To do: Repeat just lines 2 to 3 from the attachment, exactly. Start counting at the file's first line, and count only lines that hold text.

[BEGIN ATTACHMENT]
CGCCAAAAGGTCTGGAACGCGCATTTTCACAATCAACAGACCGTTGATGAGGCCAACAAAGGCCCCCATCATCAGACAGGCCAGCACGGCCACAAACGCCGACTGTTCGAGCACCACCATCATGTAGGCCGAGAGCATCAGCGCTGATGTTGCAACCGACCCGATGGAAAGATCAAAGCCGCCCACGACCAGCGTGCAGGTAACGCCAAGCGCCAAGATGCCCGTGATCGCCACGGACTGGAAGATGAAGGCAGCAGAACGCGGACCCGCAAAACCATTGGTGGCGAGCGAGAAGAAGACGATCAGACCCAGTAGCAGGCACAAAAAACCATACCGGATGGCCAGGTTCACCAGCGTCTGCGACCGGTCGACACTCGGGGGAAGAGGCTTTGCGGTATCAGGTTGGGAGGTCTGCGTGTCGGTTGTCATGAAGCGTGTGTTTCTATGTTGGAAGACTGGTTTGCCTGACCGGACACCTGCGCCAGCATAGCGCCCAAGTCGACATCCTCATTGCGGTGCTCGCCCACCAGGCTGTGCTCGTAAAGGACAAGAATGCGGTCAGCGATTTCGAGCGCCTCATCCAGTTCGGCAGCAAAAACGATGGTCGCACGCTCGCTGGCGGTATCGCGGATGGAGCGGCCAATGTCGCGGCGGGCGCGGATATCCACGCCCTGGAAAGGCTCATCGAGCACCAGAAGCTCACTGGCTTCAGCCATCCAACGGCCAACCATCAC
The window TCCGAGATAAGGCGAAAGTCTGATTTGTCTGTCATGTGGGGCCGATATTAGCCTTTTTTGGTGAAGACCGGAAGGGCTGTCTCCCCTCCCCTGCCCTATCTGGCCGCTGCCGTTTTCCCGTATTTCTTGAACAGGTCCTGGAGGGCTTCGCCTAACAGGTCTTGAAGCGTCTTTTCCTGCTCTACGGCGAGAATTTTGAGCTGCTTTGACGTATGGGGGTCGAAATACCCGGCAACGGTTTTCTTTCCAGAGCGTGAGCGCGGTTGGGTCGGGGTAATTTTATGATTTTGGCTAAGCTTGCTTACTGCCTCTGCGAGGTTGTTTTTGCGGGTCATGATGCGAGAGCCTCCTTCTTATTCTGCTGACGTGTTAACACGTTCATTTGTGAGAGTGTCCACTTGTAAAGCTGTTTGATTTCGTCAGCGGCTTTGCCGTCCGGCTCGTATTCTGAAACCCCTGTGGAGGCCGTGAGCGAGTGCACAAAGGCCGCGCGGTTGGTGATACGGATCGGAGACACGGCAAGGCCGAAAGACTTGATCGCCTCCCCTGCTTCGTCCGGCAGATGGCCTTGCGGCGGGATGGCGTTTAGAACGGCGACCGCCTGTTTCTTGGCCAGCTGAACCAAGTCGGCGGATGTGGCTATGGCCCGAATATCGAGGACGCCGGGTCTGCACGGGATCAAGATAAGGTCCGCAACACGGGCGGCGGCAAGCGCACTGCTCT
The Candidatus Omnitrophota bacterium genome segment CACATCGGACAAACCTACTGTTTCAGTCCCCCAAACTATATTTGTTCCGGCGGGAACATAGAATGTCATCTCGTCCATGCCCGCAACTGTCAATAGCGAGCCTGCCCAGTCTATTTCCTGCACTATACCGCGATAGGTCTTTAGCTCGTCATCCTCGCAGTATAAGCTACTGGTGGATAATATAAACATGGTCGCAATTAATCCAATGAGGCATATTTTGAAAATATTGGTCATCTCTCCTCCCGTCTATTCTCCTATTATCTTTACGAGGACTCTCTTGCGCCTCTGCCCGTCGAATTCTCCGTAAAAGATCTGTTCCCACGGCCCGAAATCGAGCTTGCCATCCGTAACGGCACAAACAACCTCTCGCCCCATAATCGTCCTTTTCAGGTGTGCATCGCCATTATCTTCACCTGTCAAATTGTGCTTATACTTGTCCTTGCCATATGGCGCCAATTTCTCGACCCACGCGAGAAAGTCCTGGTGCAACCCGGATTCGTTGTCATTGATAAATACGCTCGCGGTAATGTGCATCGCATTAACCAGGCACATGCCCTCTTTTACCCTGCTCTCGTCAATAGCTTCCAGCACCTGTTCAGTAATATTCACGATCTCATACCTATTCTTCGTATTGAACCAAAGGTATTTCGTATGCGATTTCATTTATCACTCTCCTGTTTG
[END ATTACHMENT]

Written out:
The window TCCGAGATAAGGCGAAAGTCTGATTTGTCTGTCATGTGGGGCCGATATTAGCCTTTTTTGGTGAAGACCGGAAGGGCTGTCTCCCCTCCCCTGCCCTATCTGGCCGCTGCCGTTTTCCCGTATTTCTTGAACAGGTCCTGGAGGGCTTCGCCTAACAGGTCTTGAAGCGTCTTTTCCTGCTCTACGGCGAGAATTTTGAGCTGCTTTGACGTATGGGGGTCGAAATACCCGGCAACGGTTTTCTTTCCAGAGCGTGAGCGCGGTTGGGTCGGGGTAATTTTATGATTTTGGCTAAGCTTGCTTACTGCCTCTGCGAGGTTGTTTTTGCGGGTCATGATGCGAGAGCCTCCTTCTTATTCTGCTGACGTGTTAACACGTTCATTTGTGAGAGTGTCCACTTGTAAAGCTGTTTGATTTCGTCAGCGGCTTTGCCGTCCGGCTCGTATTCTGAAACCCCTGTGGAGGCCGTGAGCGAGTGCACAAAGGCCGCGCGGTTGGTGATACGGATCGGAGACACGGCAAGGCCGAAAGACTTGATCGCCTCCCCTGCTTCGTCCGGCAGATGGCCTTGCGGCGGGATGGCGTTTAGAACGGCGACCGCCTGTTTCTTGGCCAGCTGAACCAAGTCGGCGGATGTGGCTATGGCCCGAATATCGAGGACGCCGGGTCTGCACGGGATCAAGATAAGGTCCGCAACACGGGCGGCGGCAAGCGCACTGCTCT
The Candidatus Omnitrophota bacterium genome segment CACATCGGACAAACCTACTGTTTCAGTCCCCCAAACTATATTTGTTCCGGCGGGAACATAGAATGTCATCTCGTCCATGCCCGCAACTGTCAATAGCGAGCCTGCCCAGTCTATTTCCTGCACTATACCGCGATAGGTCTTTAGCTCGTCATCCTCGCAGTATAAGCTACTGGTGGATAATATAAACATGGTCGCAATTAATCCAATGAGGCATATTTTGAAAATATTGGTCATCTCTCCTCCCGTCTATTCTCCTATTATCTTTACGAGGACTCTCTTGCGCCTCTGCCCGTCGAATTCTCCGTAAAAGATCTGTTCCCACGGCCCGAAATCGAGCTTGCCATCCGTAACGGCACAAACAACCTCTCGCCCCATAATCGTCCTTTTCAGGTGTGCATCGCCATTATCTTCACCTGTCAAATTGTGCTTATACTTGTCCTTGCCATATGGCGCCAATTTCTCGACCCACGCGAGAAAGTCCTGGTGCAACCCGGATTCGTTGTCATTGATAAATACGCTCGCGGTAATGTGCATCGCATTAACCAGGCACATGCCCTCTTTTACCCTGCTCTCGTCAATAGCTTCCAGCACCTGTTCAGTAATATTCACGATCTCATACCTATTCTTCGTATTGAACCAAAGGTATTTCGTATGCGATTTCATTTATCACTCTCCTGTTTG